Open Access

World Allergy Organization-McMaster University Guidelines for Allergic Disease Prevention (GLAD-P): Probiotics

  • Alessandro Fiocchi1,
  • Ruby Pawankar2,
  • Carlos Cuello-Garcia3, 4,
  • Kangmo Ahn5,
  • Suleiman Al-Hammadi6,
  • Arnav Agarwal3, 7,
  • Kirsten Beyer8,
  • Wesley Burks9,
  • Giorgio W Canonica10,
  • Motohiro Ebisawa11,
  • Shreyas Gandhi3, 7,
  • Rose Kamenwa12,
  • Bee Wah Lee13,
  • Haiqi Li14,
  • Susan Prescott15,
  • John J Riva16,
  • Lanny Rosenwasser17,
  • Hugh Sampson18,
  • Michael Spigler19,
  • Luigi Terracciano20,
  • Andrea Vereda-Ortiz22,
  • Susan Waserman21,
  • Juan José Yepes-Nuñez3,
  • Jan L Brożek3, 21Email author and
  • Holger J Schünemann3, 21
Contributed equally
World Allergy Organization Journal20158:4

DOI: 10.1186/s40413-015-0055-2

Received: 15 October 2014

Accepted: 12 January 2015

Published: 27 January 2015

Abstract

Background

Prevalence of allergic diseases in infants, whose parents and siblings do not have allergy, is approximately 10% and reaches 20–30% in those with an allergic first-degree relative. Intestinal microbiota may modulate immunologic and inflammatory systemic responses and, thus, influence development of sensitization and allergy. Probiotics have been reported to modulate immune responses and their supplementation has been proposed as a preventive intervention.

Objective

The World Allergy Organization (WAO) convened a guideline panel to develop evidence-based recommendations about the use of probiotics in the prevention of allergy.

Methods

We identified the most relevant clinical questions and performed a systematic review of randomized controlled trials of probiotics for the prevention of allergy. We followed the Grading of Recommendations Assessment, Development and Evaluation (GRADE) approach to develop recommendations. We searched for and reviewed the evidence about health effects, patient values and preferences, and resource use (up to November 2014). We followed the GRADE evidence-to-decision framework to develop recommendations.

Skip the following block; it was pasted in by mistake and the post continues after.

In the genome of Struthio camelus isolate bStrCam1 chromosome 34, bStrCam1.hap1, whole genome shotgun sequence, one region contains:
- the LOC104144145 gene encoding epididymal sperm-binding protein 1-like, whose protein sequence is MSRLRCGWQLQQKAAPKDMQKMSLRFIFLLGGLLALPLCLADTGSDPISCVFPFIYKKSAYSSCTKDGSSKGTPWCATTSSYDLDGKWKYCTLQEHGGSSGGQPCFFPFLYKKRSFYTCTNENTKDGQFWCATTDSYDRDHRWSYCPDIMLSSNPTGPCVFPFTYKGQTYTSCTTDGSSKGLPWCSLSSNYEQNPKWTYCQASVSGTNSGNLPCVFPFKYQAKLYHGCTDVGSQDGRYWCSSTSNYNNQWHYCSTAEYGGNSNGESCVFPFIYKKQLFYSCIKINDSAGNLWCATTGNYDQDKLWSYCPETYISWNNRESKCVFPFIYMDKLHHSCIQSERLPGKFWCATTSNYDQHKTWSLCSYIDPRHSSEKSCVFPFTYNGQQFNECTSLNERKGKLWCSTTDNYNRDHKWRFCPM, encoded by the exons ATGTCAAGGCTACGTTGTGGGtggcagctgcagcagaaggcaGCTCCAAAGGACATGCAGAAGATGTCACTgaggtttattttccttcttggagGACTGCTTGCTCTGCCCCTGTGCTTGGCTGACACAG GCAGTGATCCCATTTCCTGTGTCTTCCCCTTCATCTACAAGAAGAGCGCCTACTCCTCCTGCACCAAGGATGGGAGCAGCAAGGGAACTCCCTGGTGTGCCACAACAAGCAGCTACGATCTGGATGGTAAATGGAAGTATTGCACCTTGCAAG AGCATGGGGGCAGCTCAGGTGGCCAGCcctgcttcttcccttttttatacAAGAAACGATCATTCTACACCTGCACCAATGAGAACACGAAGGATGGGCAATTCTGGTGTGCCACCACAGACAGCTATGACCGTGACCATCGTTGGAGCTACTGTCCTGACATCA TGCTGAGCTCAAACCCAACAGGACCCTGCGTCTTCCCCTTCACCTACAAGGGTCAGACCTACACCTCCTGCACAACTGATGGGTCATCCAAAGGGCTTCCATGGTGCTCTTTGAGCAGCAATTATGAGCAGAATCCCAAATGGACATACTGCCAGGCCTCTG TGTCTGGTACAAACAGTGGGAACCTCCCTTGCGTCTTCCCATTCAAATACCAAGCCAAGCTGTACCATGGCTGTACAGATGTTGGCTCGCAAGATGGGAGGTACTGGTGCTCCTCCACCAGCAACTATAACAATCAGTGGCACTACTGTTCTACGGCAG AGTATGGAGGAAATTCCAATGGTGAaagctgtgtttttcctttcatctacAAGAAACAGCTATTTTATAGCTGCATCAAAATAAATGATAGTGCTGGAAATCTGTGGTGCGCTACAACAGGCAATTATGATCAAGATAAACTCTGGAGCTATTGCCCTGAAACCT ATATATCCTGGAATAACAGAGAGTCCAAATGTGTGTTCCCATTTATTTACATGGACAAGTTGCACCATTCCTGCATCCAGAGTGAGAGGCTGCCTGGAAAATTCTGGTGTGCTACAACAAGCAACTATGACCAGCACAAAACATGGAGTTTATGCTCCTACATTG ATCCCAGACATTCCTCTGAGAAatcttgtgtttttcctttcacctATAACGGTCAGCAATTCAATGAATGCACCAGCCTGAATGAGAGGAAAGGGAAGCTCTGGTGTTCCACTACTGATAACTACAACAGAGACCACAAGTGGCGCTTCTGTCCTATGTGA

Results

Currently available evidence does not indicate that probiotic supplementation reduces the risk of developing allergy in children. However, considering all critical outcomes in this context, the WAO guideline panel determined that there is a likely net benefit from using probiotics resulting primarily from prevention of eczema. The WAO guideline panel suggests: a) using probiotics in pregnant women at high risk for having an allergic child; b) using probiotics in women who breastfeed infants at high risk of developing allergy; and c) using probiotics in infants at high risk of developing allergy. All recommendations are conditional and supported by very low quality evidence.

Conclusions